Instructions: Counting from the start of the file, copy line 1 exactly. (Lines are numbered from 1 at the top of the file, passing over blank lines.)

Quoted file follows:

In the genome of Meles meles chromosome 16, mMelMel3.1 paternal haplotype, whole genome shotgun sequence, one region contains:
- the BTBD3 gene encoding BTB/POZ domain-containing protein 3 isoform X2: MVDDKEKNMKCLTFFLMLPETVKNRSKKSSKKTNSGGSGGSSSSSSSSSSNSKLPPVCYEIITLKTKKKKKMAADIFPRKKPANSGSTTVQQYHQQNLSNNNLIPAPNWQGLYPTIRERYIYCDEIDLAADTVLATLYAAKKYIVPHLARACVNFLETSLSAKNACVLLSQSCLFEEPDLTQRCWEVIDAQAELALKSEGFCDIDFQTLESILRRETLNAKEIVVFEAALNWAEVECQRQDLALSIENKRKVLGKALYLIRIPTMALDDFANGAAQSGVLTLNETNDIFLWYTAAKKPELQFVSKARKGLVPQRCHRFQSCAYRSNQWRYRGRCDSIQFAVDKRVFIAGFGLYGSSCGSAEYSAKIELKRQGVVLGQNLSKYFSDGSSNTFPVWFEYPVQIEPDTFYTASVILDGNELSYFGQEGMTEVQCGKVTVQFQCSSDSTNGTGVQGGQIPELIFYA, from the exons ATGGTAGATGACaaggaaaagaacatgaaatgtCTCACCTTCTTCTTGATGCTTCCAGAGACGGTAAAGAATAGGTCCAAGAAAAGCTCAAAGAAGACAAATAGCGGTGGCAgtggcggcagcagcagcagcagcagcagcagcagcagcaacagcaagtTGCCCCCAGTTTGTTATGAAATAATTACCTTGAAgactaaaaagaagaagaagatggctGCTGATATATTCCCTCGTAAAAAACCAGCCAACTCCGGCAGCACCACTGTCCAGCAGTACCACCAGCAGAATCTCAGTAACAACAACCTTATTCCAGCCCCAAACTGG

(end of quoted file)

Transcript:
In the genome of Meles meles chromosome 16, mMelMel3.1 paternal haplotype, whole genome shotgun sequence, one region contains: